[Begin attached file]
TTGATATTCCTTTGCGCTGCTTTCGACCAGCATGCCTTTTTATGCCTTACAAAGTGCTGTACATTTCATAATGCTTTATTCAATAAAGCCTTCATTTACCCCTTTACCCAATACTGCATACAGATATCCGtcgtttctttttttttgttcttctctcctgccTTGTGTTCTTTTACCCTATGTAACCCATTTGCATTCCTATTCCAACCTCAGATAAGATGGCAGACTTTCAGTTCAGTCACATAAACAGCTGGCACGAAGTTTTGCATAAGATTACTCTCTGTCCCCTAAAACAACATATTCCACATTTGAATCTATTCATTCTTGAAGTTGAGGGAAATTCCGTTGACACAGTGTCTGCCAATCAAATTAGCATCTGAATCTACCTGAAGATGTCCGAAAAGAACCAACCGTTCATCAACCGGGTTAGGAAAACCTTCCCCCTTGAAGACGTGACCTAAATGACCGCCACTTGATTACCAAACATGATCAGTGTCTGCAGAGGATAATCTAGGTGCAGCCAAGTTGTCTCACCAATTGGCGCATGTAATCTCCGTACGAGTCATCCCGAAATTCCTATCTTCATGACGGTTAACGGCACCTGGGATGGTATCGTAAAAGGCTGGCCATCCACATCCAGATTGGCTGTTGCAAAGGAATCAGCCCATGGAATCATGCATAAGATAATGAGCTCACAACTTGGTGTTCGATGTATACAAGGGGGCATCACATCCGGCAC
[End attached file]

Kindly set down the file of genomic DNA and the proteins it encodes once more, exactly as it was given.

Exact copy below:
TTGATATTCCTTTGCGCTGCTTTCGACCAGCATGCCTTTTTATGCCTTACAAAGTGCTGTACATTTCATAATGCTTTATTCAATAAAGCCTTCATTTACCCCTTTACCCAATACTGCATACAGATATCCGtcgtttctttttttttgttcttctctcctgccTTGTGTTCTTTTACCCTATGTAACCCATTTGCATTCCTATTCCAACCTCAGATAAGATGGCAGACTTTCAGTTCAGTCACATAAACAGCTGGCACGAAGTTTTGCATAAGATTACTCTCTGTCCCCTAAAACAACATATTCCACATTTGAATCTATTCATTCTTGAAGTTGAGGGAAATTCCGTTGACACAGTGTCTGCCAATCAAATTAGCATCTGAATCTACCTGAAGATGTCCGAAAAGAACCAACCGTTCATCAACCGGGTTAGGAAAACCTTCCCCCTTGAAGACGTGACCTAAATGACCGCCACTTGATTACCAAACATGATCAGTGTCTGCAGAGGATAATCTAGGTGCAGCCAAGTTGTCTCACCAATTGGCGCATGTAATCTCCGTACGAGTCATCCCGAAATTCCTATCTTCATGACGGTTAACGGCACCTGGGATGGTATCGTAAAAGGCTGGCCATCCACATCCAGATTGGCTGTTGCAAAGGAATCAGCCCATGGAATCATGCATAAGATAATGAGCTCACAACTTGGTGTTCGATGTATACAAGGGGGCATCACATCCGGCAC